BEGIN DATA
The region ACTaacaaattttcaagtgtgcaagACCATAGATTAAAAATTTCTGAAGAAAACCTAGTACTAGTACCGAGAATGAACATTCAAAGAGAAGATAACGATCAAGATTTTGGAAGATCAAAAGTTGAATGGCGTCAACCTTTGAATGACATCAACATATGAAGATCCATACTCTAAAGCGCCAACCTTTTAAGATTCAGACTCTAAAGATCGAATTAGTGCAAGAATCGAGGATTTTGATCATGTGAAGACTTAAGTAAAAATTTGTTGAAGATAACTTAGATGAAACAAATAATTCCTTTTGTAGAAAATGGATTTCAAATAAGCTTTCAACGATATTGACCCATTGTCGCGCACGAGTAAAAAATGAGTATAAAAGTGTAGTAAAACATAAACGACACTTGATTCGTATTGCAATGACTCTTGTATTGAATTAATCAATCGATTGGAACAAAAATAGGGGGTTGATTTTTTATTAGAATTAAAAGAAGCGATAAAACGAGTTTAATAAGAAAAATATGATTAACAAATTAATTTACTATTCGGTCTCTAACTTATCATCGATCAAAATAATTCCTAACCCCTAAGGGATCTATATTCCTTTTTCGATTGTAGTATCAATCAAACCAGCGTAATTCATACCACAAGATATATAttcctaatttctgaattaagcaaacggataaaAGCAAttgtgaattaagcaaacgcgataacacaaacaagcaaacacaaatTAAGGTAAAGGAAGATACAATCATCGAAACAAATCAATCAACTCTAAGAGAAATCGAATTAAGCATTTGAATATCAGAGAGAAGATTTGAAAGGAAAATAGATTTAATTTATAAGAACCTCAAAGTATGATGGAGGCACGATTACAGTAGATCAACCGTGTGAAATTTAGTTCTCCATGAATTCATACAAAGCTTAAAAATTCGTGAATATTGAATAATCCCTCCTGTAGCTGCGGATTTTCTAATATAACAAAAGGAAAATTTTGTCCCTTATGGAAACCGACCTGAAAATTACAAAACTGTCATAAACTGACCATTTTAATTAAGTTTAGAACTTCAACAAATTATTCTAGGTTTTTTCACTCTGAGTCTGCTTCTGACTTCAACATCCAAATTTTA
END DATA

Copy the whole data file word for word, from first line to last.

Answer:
The region ACTaacaaattttcaagtgtgcaagACCATAGATTAAAAATTTCTGAAGAAAACCTAGTACTAGTACCGAGAATGAACATTCAAAGAGAAGATAACGATCAAGATTTTGGAAGATCAAAAGTTGAATGGCGTCAACCTTTGAATGACATCAACATATGAAGATCCATACTCTAAAGCGCCAACCTTTTAAGATTCAGACTCTAAAGATCGAATTAGTGCAAGAATCGAGGATTTTGATCATGTGAAGACTTAAGTAAAAATTTGTTGAAGATAACTTAGATGAAACAAATAATTCCTTTTGTAGAAAATGGATTTCAAATAAGCTTTCAACGATATTGACCCATTGTCGCGCACGAGTAAAAAATGAGTATAAAAGTGTAGTAAAACATAAACGACACTTGATTCGTATTGCAATGACTCTTGTATTGAATTAATCAATCGATTGGAACAAAAATAGGGGGTTGATTTTTTATTAGAATTAAAAGAAGCGATAAAACGAGTTTAATAAGAAAAATATGATTAACAAATTAATTTACTATTCGGTCTCTAACTTATCATCGATCAAAATAATTCCTAACCCCTAAGGGATCTATATTCCTTTTTCGATTGTAGTATCAATCAAACCAGCGTAATTCATACCACAAGATATATAttcctaatttctgaattaagcaaacggataaaAGCAAttgtgaattaagcaaacgcgataacacaaacaagcaaacacaaatTAAGGTAAAGGAAGATACAATCATCGAAACAAATCAATCAACTCTAAGAGAAATCGAATTAAGCATTTGAATATCAGAGAGAAGATTTGAAAGGAAAATAGATTTAATTTATAAGAACCTCAAAGTATGATGGAGGCACGATTACAGTAGATCAACCGTGTGAAATTTAGTTCTCCATGAATTCATACAAAGCTTAAAAATTCGTGAATATTGAATAATCCCTCCTGTAGCTGCGGATTTTCTAATATAACAAAAGGAAAATTTTGTCCCTTATGGAAACCGACCTGAAAATTACAAAACTGTCATAAACTGACCATTTTAATTAAGTTTAGAACTTCAACAAATTATTCTAGGTTTTTTCACTCTGAGTCTGCTTCTGACTTCAACATCCAAATTTTA